As those beings for whom Urd determines birth, position in life, and death, are countless, so her servants, who perform the tasks commanded by her as queen, must also be innumerable. They belong to two large classes: the one class is active in her service in regard to life, the other in regard to death.
Most intimately associated with her are her two sisters. With her they have the authority of judges. Compare Völuspa, 19, 20, and theexpressions norna dómr, norna kvidr. And they dwell with her under the world-tree, which stands for ever green over her gold-clad fountain.
As maid-servants under Urd there are countless hamingjes (fylgjes) and
giptes (also called gafes, audnes, heilles). The hamingjes are fostered among beings of giant-race (who hardly can be others than the norns and Mimer). Three mighty rivers fall down into the world, in which they have their origin, and they come wise in their hearts, soaring over the waters to our upper world (Vafthr., 48, 49). There every child of man is to have a hamingje as a companion and guardian spirit. The testimony of the Icelandic sagas of the middle ages in this regard are confirmed by phrases and forms of speech which have their root in heathendom. The hamingjes belong to that large circle of feminine beings which are called dises, and they seem to have been especially so styled. What Urd is on a grand scale as the guardian of the mighty Ygdrasil, this the hamingje is on a smaller scale when she protects the separate fruit produced on the world-tree and placed in her care. She does not appear to her favourite excepting perhaps in dreams or shortly before his death (the latter according to Helgakv.Hjörv. the prose; Njal, 62; Hallf, ch. 11; proofs from purely heathen records are wanting). In strophes which occur in Gisle Surson's saga, and which are attributed (though on doubtful grounds) to this heathen skald, the[Pg 459] hero of the saga, but the origin of which (from a time when the details of the myth were still remembered) is fully confirmed by a careful criticism, it is mentioned how he stood between good and evil inspirations, and how the draumkona (dream-woman) of the good inspirations said to him in sleep: "Be not the first cause of a murder! excite not peaceful men against yourself!—promise me this, thou charitable man! Aid the blind, scorn not the lame, and insult not a Tyr robbed of his hand!" These are noble counsels, and that the hamingjes were noble beings was a belief preserved through the Christian centuries in Iceland, where, according to Vigfusson, the word hamingja is still used in the sense of Providence. They did not usually leave their favourite before death. But there are certain phrases preserved in the spoken language which show that they could leave him before death. He who was abandoned by his hamingje and gipte was a lost man. If the favourite became a hideous and bad man, then his hamingja and gipta might even turn her benevolence into wrath, and cause his well-deserved ruin. Uvar 'ro disir, angry at you are the dises! cries Odin to the royal nithing Geirrod, and immediately thereupon the latter stumbles and falls pierced by his own sword. That the invisible hamingje could cause one to stumble and fall is shown in Fornm., iii.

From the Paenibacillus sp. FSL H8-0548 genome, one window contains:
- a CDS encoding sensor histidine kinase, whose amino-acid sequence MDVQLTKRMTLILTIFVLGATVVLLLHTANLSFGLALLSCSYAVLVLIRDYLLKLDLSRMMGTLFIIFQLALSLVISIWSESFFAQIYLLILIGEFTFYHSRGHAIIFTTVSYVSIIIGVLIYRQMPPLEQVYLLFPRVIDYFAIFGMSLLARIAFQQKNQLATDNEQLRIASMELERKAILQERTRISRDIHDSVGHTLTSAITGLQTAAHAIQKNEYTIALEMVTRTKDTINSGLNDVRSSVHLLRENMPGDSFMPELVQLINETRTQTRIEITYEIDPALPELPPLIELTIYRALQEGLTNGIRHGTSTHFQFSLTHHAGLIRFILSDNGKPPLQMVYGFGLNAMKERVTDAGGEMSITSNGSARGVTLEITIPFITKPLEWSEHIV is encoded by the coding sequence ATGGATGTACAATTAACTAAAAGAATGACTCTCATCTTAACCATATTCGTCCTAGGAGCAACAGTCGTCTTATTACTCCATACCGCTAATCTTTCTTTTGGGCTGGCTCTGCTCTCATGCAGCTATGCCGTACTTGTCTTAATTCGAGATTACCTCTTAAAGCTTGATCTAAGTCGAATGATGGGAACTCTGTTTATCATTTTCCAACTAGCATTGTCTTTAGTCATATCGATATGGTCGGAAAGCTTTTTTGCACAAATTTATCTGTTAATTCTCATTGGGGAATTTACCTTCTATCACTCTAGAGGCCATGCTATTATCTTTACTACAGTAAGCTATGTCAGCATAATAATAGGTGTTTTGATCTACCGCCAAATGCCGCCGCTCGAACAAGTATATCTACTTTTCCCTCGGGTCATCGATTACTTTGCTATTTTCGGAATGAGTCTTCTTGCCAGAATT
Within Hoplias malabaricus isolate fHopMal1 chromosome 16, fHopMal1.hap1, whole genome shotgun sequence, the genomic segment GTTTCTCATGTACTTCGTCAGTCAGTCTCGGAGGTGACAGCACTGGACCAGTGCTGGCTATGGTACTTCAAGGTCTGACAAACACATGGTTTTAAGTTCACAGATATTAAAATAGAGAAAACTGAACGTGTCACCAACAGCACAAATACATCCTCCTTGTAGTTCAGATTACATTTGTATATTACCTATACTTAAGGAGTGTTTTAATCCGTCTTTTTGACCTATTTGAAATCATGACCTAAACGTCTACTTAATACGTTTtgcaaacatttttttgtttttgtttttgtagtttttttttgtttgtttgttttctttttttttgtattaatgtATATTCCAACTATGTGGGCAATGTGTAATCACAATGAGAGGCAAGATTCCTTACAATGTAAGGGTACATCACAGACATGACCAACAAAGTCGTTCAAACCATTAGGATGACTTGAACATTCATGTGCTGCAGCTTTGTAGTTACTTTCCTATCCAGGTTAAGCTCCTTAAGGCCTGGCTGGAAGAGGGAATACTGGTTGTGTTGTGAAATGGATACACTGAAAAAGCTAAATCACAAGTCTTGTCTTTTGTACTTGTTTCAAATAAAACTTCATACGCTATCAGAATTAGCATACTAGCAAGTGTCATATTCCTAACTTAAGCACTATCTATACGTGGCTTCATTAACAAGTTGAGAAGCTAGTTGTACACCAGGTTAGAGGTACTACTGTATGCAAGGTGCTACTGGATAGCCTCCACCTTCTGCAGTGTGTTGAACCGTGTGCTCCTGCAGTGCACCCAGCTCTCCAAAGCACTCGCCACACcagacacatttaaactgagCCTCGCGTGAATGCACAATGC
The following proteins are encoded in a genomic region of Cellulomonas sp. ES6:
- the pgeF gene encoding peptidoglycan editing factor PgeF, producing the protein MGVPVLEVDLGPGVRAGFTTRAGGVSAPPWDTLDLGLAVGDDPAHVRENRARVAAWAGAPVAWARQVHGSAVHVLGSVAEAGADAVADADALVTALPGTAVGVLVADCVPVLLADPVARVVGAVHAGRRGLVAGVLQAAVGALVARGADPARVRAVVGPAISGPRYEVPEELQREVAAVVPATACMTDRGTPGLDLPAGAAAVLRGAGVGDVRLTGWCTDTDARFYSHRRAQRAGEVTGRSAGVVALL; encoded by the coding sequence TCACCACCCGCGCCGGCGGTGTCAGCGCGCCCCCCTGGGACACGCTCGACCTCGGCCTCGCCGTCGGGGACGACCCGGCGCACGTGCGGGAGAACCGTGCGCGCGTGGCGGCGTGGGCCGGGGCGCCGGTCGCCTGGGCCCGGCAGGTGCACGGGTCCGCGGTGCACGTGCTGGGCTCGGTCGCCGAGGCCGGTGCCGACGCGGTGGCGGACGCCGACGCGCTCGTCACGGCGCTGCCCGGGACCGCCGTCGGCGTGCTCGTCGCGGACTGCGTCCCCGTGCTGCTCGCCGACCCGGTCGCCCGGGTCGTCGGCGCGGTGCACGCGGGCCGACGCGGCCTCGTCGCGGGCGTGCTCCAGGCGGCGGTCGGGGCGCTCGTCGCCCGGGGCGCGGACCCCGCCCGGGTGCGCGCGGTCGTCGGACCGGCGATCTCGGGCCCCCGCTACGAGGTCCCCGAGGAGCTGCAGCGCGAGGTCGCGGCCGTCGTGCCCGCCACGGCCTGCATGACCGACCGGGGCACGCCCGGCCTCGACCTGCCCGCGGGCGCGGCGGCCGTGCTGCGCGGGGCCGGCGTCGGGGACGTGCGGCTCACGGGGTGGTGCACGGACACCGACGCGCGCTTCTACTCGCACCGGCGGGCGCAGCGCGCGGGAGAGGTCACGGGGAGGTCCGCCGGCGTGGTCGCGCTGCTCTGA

The giptes seem to have carried out such of Urd's resolves, on account of which the favourite received an unexpected, as it were accidental, good fortune.
Not only for separate individuals, but also for families and clans, there were guardian spirits (kynfylgjur, ættar-fylgjur).